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  #1  
Old 07-20-2012, 01:44 PM
gforcepdx gforcepdx is offline
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Default Best way to build endurance

I'm 52 and been riding regularly for a couple of months and trying different routines looking for the best way to build endurance. Is there a consistent line of thought as to the best way to approach this? I've been riding 30 miles a day now going on 2 weeks and felt my endurance improve beginning with the second week. But before this, I'd been riding greater distances but taking days off in between to recover, starting with 5 to 10 miles and expanding to my longest of 50 miles, two weeks ago. All of it on a mountain bike by the way. Last week I swapped my 1.5x26 smooth tread's for 1.25x26 slicks and found myself doing 15 to 16 mph on a good day.

So, my question is, am I going at this the right way? Is daily riding better at building new muscle and endurance, or is it better to train on longer rides that I need more recovery time from? When you read about strength training for other muscle groups in the body, ie weight lifting, its recommended that you work area's separately and no more then 3 days a week. Is riding a distance that feels truly challenging to the rider on a daily basis counter productive? I've reached the point where I'm finding the line on the back of my calf now. Very happy with those results but am training for 100+ days and looking for the best way forward.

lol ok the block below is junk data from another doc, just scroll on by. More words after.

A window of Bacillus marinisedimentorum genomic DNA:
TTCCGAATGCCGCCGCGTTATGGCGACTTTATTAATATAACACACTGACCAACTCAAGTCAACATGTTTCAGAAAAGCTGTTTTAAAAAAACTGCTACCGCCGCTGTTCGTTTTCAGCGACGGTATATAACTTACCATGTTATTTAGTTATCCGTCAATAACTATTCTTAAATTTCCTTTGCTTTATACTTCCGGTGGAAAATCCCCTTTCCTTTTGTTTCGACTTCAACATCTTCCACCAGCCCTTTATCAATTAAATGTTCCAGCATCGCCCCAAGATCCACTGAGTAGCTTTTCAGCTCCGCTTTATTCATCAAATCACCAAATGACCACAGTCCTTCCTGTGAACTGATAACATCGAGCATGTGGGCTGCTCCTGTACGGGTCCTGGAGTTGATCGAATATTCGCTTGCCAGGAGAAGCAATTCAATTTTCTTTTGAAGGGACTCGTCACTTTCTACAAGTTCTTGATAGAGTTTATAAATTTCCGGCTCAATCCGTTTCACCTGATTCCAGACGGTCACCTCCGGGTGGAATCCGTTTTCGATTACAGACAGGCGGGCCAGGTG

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Old 07-20-2012, 05:11 PM
boneshaker boneshaker is offline
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I guess the question is what are you training for? If it is just general fitness I'd say ride as much and as often as possible. If you are wanting to go fast or far you should focus more on higher intensity or longer rides to build endurance. You could also "cheat" and go talk to Upper Echelon or one of the other amazing bike specific gyms around if you are really wanting to take it to the next level.

For most people I'd say ride the wheels off the bike and you'll be fit as a fiddle in no time. Tons and tons of daily miles are also the most fun way to go.
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  #3  
Old 07-21-2012, 08:40 PM
gforcepdx gforcepdx is offline
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Hey Boneshaker, thanks for the reply. What am I after? My first goal is general fitness. I'm 52 and carrying 5 extra lbs from last winter that used to shed with activity and diet. I've managed to drop 15 but the last 5 won't budge. So to shed that, I guess I could just stick the daily 30 miles and wait for results. But I get bored doing the same thing every day, so I decided I wanted to train for century rides.

The longest ride I've yet to manage has been 50 miles after two months of training. And while I like longer rides, they started getting in the way of other things, not to mention the fact that I needed to take 3 or more days to recover and I thought that much time off was a bad thing. So, at that point I thought it might make more sense to ride 30 miles every day instead of 40 or 50 every 3 to 5 days. The first week my daily 30 wasn't much fun and I was having to down shift to make the distance. By the second week however felt better and my energy improved. But then I started thinking about one of the general fitness basic's. That to build muscle, you need to tear it down, then allow it time to rebuild and increase.

And the two weeks I rode daily helped drop my weight a little, but not the sort of results that I had hoped for. So then I thought in order to metabolize my belly off in the long term, it might make sense to work on building more muscle. I've been looking at my goals through different lenses. Losing all of the weight right now might make less sense than focusing on other goals like distance training and let the muscle building that requires, take care of the extra 5 lbs over time.